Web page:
Adjacent RMS: Larger mirrors may be spec'd where adjacent areas of the mirror must have better or lower RMS values than distant areas of the mirror. For instance, areas 4-6 inches apart may be required to be within 1/20 wavefront RMS whereas areas 8-12 inches apart only need to be within 1/14 RMS. Atmospheric seeing, thanks to the atmosphere's poor mixing qualities, mimics adjacent RMS. Rating a mirror by adjacent RMS is saying that the mirror has but broad smooth gentle errors, and admitting that it will be used at the bottom of the ocean of air.

Star test standard: immaterial differences between intra and extra focal images, diagonal breakout on either side of focus occurs at about the same distance, and there is no turned edge. The star test is qualitative only. Popularized by John Dobson and his protoge Bob Kestner (head optician for the COBE Hubble correction optics at Tinsley Labs), this method relies on slightly defocusing a test star, first inside of focus, then outside of focus. By noting how the light from the entire mirror focuses, a rating in the form of: excellent, good, average, poor, or unacceptable, can be given to the mirror.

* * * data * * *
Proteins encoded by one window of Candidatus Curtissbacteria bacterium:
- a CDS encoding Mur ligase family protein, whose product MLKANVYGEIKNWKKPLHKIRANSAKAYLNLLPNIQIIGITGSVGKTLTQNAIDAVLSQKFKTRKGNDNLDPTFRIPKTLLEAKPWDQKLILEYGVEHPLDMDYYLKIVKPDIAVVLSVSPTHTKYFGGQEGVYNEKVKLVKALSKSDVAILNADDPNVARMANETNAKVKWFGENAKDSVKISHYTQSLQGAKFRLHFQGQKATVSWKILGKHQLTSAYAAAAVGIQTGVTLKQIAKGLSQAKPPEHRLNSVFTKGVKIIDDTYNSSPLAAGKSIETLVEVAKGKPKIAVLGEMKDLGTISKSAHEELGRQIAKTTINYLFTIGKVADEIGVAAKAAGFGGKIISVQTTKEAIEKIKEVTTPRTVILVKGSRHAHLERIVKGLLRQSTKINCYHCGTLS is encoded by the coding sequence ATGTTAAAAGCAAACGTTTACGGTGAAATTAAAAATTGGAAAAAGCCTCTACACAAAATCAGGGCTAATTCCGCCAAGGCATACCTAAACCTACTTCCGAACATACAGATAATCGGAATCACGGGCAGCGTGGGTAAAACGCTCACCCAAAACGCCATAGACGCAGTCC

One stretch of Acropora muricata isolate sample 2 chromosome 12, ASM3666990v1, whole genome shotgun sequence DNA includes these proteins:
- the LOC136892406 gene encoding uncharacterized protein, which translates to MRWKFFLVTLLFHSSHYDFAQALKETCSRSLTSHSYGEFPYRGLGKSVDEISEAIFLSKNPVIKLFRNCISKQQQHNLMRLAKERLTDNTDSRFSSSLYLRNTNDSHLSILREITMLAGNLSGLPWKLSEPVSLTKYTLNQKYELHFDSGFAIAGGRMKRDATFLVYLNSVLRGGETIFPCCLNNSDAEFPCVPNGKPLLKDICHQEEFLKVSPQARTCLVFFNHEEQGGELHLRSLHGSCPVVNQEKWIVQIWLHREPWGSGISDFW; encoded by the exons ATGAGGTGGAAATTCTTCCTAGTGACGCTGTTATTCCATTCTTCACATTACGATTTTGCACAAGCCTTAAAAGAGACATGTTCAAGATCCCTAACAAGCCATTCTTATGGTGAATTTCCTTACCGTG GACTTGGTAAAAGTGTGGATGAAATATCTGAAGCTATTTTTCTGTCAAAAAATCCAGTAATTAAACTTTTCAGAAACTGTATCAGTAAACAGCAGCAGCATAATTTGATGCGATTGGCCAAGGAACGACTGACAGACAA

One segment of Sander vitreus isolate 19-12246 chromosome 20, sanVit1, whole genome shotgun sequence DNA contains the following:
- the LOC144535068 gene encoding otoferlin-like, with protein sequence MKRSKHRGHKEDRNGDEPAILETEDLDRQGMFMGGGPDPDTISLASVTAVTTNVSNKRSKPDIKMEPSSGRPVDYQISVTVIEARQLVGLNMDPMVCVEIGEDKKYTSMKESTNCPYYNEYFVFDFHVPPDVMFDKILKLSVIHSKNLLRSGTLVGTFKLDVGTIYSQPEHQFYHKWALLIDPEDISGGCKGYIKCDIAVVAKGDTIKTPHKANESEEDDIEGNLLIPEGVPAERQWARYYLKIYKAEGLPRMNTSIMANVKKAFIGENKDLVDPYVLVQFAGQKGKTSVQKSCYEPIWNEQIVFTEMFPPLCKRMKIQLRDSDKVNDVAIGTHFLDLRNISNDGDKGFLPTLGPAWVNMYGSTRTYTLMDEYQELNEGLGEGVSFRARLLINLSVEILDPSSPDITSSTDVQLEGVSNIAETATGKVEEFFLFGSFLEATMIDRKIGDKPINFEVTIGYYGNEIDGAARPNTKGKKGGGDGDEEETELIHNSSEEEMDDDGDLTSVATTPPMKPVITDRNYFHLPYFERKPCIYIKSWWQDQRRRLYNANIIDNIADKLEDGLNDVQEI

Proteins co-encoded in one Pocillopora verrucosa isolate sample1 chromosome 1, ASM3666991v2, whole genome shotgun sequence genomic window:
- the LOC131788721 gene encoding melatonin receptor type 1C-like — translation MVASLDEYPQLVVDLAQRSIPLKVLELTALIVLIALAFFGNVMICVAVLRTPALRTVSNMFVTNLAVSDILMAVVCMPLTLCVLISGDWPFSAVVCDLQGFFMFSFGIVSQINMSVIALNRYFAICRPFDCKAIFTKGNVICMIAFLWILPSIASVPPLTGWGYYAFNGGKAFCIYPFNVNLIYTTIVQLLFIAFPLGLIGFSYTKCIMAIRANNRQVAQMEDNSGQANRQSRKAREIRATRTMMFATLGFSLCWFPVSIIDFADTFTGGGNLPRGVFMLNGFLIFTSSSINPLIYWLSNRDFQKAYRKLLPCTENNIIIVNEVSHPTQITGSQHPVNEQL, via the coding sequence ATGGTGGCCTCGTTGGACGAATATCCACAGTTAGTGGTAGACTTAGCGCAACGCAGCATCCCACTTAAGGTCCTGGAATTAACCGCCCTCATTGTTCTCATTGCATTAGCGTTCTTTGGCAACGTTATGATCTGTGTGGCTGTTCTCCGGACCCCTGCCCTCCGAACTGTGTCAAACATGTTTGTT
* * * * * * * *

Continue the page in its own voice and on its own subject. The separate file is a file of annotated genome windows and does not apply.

Here is Bratislav's star test scale:

  1. Can't find anything wrong with it, absolutely perfect: expletive' Yet to see one after ~25 yrs.
  2. Defects visible only in extrafocal images, and only after extensive star testing in best seeing conditions (1/10 wf): 'You lucky b@$#@rd!' Can count these on fingers of one hand.
  3. Extrafocal defects readily visible, but really minor (1/10 wf): 'Excellent' Best examples of best commercial telescopes (Zeiss, AP, Tak, etc). Best examples of homemade optics.
  4. Extrafocal defects fairly obvious, but in focus image still essentially perfect (1/10 - 1/6 wf): 'Very good' Majority of current 'best commercial telescopes'; best examples of mass produced scopes.
  5. Large defects visible on extrafocal images, in focus image suffers only slightly (1/6 - 1/4 wf): 'Good' selected examples of mass produced telescopes, most well made amateur optics; some examples of 'best commercial scopes' can still be found here.
  6. In focus image visibly suffers (~1/4 wf): 'Acceptable' good mass produced scope, most good large/fast mirrors I've seen.